Space Force Must Move Faster to Counter China

While the U.S. is still the world’s leader in space, China can move much faster and the U.S. Space Force needs to adapt with new acquisition processes to stay ahead, the new service’s No. 2 said March 16.

Gen. David D. Thompson, the Space Force’s vice chief of space operations, said during a Foreign Policy Research Institute event that America’s lead is shrinking because Beijing is “moving forward rapidly … and investing heavily.”

The Space Force’s acquisition process, largely a remnant from Air Force Space Command, is a cycle that takes a long time to develop, while China’s cycle time to build and fly new capabilities is three times as fast. China is growing “both in number and increasing in sophistication,” Thompson said.

“We’re still the best in the world at space, … but we’ve got to adapt to the 21st century world, or we will be left behind,” Thompson said.

China has already demonstrated weapons that would target space-based capabilities, in addition to jamming systems that can attack U.S. systems “at a very large scale,” he said. The U.S. systems are “incredibly capable, but small in number,” and it does not take that many orbital or direct-ascent weapons to “be able to threaten a significant portion of the constellation.” To counter this, the Space Force needs to design a more distributed architecture that is harder to attack, along with new defensive systems, he said.

The Space Force is working with Congress and the Office of Management and Budget to develop new acquisition processes that “are more streamlined to allow us to be more agile in terms of rapidly fielding capabilities,” Thompson said.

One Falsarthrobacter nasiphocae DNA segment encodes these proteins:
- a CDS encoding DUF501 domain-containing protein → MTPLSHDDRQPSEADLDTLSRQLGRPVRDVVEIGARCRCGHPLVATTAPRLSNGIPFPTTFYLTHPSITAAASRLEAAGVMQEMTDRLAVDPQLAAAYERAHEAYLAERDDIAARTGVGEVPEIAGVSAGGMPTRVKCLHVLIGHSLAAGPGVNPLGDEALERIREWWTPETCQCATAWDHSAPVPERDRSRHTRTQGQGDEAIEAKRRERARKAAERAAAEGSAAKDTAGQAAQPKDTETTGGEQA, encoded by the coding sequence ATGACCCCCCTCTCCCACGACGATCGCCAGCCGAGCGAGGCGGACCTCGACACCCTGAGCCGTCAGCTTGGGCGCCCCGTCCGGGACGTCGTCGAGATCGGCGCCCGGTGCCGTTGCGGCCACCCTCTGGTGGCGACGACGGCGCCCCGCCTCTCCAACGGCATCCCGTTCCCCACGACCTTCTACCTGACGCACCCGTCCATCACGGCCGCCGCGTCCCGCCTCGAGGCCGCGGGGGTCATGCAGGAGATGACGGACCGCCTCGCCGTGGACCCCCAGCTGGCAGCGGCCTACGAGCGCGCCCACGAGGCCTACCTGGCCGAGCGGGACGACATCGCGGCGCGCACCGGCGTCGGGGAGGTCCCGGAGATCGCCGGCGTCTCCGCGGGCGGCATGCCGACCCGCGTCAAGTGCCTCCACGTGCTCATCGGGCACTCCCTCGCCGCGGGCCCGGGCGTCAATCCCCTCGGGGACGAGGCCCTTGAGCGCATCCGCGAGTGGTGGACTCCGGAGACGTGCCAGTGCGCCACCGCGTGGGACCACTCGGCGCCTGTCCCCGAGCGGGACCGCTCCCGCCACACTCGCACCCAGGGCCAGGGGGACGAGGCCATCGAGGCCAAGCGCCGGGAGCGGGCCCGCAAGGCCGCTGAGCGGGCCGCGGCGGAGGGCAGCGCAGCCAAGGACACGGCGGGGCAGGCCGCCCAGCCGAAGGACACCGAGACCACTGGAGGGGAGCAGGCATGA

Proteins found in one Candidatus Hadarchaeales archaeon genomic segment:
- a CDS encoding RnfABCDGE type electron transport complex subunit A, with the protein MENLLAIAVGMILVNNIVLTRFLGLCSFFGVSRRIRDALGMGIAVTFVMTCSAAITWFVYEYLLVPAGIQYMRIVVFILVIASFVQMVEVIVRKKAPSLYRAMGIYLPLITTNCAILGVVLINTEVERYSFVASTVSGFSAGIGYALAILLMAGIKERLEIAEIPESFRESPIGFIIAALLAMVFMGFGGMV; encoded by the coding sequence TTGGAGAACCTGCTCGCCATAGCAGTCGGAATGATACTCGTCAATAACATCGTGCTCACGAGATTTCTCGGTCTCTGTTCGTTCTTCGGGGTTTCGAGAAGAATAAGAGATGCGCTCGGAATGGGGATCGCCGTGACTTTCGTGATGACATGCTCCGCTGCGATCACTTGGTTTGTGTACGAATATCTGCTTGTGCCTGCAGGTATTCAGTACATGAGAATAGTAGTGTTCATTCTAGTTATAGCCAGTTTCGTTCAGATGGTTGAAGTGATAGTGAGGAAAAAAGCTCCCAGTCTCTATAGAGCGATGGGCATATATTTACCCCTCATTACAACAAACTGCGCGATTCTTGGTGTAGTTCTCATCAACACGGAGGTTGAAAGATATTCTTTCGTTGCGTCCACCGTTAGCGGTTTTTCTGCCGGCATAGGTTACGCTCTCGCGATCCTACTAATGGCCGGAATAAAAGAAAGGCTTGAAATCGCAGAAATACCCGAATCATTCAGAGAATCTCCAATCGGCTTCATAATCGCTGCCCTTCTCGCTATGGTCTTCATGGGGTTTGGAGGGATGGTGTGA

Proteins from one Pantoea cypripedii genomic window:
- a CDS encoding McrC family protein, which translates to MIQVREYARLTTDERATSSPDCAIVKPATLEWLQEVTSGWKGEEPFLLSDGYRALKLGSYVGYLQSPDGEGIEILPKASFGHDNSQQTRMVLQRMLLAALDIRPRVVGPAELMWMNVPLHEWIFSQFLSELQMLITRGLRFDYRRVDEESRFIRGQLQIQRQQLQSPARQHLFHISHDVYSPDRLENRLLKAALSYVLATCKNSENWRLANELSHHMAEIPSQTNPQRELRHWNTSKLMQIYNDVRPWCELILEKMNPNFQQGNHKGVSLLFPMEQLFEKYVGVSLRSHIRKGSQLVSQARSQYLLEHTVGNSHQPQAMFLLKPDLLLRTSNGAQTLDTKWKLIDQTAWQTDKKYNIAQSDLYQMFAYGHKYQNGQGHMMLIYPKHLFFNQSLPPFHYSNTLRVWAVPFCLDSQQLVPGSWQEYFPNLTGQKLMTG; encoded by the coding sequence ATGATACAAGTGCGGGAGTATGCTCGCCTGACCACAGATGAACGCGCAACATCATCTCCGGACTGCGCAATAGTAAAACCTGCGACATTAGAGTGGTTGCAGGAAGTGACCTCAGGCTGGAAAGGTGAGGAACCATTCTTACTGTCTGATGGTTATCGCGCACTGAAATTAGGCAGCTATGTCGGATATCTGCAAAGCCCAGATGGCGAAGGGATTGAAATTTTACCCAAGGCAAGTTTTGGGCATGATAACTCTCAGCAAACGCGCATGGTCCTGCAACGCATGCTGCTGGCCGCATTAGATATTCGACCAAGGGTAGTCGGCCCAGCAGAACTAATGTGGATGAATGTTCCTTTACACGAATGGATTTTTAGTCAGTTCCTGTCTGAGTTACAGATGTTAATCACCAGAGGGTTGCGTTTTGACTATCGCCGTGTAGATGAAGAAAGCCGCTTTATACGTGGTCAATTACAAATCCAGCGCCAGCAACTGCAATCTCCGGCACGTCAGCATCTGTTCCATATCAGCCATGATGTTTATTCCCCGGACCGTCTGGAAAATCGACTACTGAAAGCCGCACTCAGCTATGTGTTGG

The new service is developing its Space Systems Command, which will oversee acquisition. The new command is coming together and will likely be fully established this summer. “Stay tuned, expect an announcement soon,” he said.

Space Systems Command is one of three field commands in the Space Force, and it will operate like Air Force Materiel Command in overseeing acquisition and development. Its “foundational element” is the legacy Space and Missile Systems Center, with other “elements” being added to it.

The Space Force is growing in size and bringing on personnel. As of March, the service has 4,300  uniformed “Guardians,” 6,000 civilians, and 6,000 USAF Airmen assigned to the service for support roles such as security forces, civil engineers, logisticians, and a “whole set” of other roles.